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  • ritvikcarvalho

The right time is right now

Done is better than perfect.

It's a mantra oft repeated in journalism, and I've been thinking about it lately.

It’s easy to invent excuses for not doing our work. Our brains are master rationalizers for inertia, incredibly adept at procrastination.

Steven Pressfield lays it out in The War of Art:

There’s a secret that real writers know that wannabe writers don’t, and the secret is this: It’s not the writing part that’s hard. What’s hard is sitting down to write.

We obsess over whether our daily routines or rituals are down pat, whether we’re feeling good enough, while trying to set up conditions for the right mood in which to do our work. A constant search for the optimal.

"I can’t really start my work yet, because…I need a 1080p webcam...I need the perfect productivity setup...I need to tidy my room...I need to get a haircut so I look good in front of the camera...I've not had my coffee yet..."

Optimization traps such as these are easy to fall into. Powerful forces in this world convince us we’re simply not ready or not good enough for the things we want to do. Solutions often (conveniently) involve this button:

"But conditions will never be perfect," my partner said to me recently, a gentle kick in the nuts that reminded me of a far more brutal Steve Jobs-ism:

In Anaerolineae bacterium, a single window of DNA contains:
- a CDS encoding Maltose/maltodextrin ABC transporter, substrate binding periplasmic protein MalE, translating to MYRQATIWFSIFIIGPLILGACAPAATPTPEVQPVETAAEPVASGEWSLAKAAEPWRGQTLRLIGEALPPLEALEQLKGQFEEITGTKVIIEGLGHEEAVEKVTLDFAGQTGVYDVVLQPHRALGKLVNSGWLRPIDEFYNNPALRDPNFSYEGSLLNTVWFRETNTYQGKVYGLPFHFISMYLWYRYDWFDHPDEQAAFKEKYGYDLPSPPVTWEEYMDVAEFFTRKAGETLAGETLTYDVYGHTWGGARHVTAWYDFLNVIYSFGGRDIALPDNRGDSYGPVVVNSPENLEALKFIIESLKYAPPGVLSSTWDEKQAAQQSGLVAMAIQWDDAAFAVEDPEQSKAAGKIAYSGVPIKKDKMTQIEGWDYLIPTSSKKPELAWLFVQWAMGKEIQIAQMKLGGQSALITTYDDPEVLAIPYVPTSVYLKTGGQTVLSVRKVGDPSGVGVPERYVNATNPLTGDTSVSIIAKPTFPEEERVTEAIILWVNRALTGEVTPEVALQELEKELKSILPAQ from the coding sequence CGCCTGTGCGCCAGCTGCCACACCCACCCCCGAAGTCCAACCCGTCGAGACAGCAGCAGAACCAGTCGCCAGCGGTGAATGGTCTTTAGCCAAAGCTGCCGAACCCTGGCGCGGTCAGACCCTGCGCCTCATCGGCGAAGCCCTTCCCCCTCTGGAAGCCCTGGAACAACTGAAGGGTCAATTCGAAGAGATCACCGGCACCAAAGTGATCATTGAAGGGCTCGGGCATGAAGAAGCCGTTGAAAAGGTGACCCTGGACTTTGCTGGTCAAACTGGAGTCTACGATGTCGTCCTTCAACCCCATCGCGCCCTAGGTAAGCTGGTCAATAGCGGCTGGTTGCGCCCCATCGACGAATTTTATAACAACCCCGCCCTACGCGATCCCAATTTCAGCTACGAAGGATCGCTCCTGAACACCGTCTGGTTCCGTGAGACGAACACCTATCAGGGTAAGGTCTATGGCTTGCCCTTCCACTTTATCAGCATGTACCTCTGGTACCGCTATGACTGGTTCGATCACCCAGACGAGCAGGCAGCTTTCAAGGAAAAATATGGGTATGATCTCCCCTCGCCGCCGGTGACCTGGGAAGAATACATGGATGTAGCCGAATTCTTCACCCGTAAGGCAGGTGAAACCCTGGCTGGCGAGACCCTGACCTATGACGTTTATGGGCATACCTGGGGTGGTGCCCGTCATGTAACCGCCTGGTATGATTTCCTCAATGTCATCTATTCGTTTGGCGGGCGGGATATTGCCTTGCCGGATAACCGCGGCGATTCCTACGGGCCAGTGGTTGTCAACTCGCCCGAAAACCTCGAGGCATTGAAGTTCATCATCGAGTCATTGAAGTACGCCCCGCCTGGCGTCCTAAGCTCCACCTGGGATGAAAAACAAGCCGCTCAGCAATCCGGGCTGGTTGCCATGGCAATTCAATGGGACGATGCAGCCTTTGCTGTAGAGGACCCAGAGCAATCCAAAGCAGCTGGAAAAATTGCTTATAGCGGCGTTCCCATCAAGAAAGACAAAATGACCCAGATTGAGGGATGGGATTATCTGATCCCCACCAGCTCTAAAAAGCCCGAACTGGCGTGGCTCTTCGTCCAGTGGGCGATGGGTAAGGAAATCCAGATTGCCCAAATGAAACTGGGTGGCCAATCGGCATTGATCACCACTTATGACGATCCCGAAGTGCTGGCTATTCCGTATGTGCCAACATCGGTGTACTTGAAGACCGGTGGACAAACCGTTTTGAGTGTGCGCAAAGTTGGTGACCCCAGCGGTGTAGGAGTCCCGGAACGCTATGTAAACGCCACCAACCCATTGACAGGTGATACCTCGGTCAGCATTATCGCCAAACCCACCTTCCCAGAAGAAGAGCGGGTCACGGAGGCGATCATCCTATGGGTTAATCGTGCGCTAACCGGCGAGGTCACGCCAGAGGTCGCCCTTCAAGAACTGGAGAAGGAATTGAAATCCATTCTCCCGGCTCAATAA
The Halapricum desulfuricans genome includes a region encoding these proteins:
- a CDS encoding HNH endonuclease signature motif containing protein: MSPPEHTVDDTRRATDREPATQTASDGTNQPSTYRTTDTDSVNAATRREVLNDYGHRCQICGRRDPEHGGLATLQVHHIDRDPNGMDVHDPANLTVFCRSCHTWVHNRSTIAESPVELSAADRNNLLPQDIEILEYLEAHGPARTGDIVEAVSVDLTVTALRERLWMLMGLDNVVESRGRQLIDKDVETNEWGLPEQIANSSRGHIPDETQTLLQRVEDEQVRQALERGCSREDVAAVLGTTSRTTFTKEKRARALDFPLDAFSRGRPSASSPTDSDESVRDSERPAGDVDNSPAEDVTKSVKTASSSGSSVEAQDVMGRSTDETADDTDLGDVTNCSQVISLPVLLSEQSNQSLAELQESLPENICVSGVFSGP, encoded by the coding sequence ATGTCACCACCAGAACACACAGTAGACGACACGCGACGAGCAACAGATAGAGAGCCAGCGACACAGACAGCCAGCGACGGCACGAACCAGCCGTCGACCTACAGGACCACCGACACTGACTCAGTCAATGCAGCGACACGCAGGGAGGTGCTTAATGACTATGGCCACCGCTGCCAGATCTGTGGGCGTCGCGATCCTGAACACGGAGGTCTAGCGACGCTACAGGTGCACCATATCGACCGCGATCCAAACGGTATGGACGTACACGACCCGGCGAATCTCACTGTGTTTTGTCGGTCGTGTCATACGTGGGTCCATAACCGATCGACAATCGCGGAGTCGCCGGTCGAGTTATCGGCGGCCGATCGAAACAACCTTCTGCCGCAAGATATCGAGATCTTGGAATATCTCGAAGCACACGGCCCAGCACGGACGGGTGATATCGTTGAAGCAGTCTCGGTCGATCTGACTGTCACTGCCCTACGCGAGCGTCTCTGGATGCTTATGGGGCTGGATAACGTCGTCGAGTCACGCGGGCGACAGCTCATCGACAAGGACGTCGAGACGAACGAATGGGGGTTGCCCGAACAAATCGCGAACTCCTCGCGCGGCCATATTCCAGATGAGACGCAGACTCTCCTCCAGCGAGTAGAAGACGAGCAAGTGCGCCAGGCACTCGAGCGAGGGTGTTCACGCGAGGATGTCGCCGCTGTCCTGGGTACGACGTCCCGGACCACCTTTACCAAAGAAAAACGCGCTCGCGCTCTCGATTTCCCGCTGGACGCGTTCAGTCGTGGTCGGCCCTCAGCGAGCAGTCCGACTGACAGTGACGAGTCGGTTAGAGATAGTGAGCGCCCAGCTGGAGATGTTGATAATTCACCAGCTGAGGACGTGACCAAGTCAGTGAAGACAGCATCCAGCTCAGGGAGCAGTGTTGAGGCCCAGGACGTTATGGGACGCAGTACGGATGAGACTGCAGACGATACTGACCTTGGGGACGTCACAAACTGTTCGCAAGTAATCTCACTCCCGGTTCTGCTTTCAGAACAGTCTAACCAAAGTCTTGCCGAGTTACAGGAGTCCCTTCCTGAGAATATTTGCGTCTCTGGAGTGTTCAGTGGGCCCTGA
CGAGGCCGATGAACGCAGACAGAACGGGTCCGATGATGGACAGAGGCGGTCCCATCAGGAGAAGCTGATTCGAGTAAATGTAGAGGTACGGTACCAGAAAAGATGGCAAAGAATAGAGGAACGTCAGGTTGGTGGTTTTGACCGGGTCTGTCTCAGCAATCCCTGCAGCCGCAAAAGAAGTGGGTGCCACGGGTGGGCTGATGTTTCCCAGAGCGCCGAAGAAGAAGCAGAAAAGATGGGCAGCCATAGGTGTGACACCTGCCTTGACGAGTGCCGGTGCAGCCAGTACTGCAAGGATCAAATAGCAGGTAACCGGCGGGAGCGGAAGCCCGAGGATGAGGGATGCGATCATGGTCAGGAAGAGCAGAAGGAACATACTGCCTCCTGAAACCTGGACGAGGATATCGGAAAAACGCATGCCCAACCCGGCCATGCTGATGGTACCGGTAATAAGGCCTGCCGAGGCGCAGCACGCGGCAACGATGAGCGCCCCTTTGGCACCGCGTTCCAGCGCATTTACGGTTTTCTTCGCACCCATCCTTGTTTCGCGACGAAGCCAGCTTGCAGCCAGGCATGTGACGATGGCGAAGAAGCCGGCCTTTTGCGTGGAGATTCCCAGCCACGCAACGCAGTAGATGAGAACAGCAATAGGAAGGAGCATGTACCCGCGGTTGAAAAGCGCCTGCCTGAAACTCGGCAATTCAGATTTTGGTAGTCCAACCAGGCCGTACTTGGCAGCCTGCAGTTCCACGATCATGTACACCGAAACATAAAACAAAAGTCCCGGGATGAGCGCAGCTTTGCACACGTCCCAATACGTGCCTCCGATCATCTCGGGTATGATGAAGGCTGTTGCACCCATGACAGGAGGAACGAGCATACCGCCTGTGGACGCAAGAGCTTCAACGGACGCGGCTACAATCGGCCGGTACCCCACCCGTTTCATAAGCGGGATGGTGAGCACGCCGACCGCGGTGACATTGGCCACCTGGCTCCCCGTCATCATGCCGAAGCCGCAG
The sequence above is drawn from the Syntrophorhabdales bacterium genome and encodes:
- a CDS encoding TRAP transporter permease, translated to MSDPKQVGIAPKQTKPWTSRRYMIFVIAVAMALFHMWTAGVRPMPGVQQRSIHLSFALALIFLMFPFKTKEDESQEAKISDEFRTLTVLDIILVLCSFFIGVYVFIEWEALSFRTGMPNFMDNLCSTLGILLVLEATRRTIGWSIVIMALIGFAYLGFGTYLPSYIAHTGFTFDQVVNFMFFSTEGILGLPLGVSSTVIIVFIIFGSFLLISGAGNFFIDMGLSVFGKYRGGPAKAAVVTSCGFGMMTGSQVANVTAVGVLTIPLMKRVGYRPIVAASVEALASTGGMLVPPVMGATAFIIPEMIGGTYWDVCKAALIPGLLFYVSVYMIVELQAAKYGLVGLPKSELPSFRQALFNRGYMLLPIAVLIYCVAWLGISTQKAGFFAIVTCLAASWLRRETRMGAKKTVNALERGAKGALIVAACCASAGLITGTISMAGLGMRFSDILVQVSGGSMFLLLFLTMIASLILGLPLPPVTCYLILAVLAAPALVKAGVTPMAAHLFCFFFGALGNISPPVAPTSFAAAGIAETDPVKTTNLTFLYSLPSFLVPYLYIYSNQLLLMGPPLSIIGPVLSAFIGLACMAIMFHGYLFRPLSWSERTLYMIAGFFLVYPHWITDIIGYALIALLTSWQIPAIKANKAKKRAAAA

Real artists ship.

It’s a difficult pill to swallow.

You’re never going to be fully ready.

No amount of preparation will ever be enough.

You will always feel what Ira Glass famously called 'The Gap’:

Every time I read a piece of old writing, no matter how recent, I cringe. The inner monologue goes something like this:

"That sentence is off. You sound so amateurish…That formulation is so lame. Why didn’t you read this out aloud to yourself before hitting publish? I need to proof my copy more next time..."

But if you’re growing at your craft at all, past work will nearly always produce feelings of embarrassment. That's usually a positive sign, because it means you've changed. The only way to close the gap between your work and your taste, Glass says, is to do a large volume of work. That won't happen by waiting for the perfect moment or conditions.

I'm not minimizing the importance of optimization. The right environment, processes, and tools can go a long way in aiding productivity. But these are only lubricants that ease movement by reducing friction. The movement itself is on you to generate.

I wrote this piece under the not-so-ideal conditions of a mild hangover and below average hours of sleep.

Hopefully it's an indication I've realized the right time is right now.

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